When certain events need to take place to achieve a desired outcome, we're overly optimistic that those events will happen. Here's why we should temper those expectations. *** Why are we so optimistic in our estimation of the cost and schedule of a project? Why are we so surprised when something inevitably goes wrong?
Broader categories are always more probable than their subsets. It's more likely someone has a pet than they have a cat. It's more likely someone likes coffee than they like cappuccinos. The extension rule in probability theory thus states that if B is a subset of A, B cannot be more probable than A.
Likewise, the probability of A and B cannot be higher than the probability of A or B. It is more probable that Linda is a bank teller than that she is a bank teller and active in the feminist movement.
We live in an age of information. In theory, we can learn everything about anyone or anything at the touch of a button. All this information should allow us to make super-informed, data-driven decisions all the time. But the widespread availability of information does not mean that you actually use it even if you have it.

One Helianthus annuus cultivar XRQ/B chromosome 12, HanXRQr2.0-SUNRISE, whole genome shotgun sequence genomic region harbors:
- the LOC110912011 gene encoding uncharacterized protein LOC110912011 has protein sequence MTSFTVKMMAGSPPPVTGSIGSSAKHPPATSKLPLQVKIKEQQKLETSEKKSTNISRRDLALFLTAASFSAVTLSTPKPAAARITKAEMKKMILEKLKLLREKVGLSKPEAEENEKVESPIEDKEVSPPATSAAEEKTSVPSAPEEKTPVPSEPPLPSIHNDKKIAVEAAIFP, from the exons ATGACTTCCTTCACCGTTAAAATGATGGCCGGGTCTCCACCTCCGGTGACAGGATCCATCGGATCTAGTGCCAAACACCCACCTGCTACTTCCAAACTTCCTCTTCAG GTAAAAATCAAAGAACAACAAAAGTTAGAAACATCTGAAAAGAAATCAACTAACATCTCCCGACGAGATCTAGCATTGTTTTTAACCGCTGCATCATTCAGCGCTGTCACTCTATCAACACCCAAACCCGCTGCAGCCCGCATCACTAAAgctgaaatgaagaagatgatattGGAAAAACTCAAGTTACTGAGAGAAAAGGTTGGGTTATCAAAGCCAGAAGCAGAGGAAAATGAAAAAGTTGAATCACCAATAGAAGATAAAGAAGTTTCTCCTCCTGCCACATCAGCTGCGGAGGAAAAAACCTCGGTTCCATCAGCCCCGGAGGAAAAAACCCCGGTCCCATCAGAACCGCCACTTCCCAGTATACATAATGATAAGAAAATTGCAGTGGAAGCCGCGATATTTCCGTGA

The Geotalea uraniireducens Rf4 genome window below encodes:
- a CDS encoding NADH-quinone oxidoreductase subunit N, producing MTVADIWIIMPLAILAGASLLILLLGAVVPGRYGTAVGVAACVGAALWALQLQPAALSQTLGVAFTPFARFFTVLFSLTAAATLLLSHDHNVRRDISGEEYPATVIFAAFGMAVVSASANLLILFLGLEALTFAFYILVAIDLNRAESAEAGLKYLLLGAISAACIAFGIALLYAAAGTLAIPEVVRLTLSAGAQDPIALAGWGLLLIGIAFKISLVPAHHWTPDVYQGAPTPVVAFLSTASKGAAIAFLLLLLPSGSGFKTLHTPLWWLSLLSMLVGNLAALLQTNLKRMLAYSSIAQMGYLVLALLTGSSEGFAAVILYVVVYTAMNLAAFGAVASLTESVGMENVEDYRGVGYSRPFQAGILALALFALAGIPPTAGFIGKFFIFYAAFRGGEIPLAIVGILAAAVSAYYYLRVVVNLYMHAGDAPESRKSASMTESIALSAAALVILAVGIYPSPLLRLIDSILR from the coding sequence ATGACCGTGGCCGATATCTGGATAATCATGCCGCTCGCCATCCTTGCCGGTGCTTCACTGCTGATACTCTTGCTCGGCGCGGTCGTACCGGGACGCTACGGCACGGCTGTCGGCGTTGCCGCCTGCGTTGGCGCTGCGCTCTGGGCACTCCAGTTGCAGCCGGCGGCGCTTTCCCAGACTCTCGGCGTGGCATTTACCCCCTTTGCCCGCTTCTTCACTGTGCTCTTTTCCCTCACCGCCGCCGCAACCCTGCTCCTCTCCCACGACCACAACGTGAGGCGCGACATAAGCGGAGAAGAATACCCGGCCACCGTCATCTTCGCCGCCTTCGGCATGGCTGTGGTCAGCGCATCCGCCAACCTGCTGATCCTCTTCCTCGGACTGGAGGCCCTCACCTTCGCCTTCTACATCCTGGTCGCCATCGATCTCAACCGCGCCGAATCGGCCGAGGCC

Hey readers! Quick note before we jump in: This is a post about something I've been wanting to write about forever: careers. Society tells us a lot of things about what we should want in a career and what the possibilities are-which is weird because I'm pretty sure society knows very little about any of this.
Careers used to be kind of like a 40-year tunnel. You picked your tunnel, and once you were in, that was that. You worked in that profession for 40 years or so before the tunnel spit you out on the other side into your retirement.
Today’s career landscape isn’t a lineup of tunnels, it’s a massive, impossibly complex, rapidly changing science laboratory.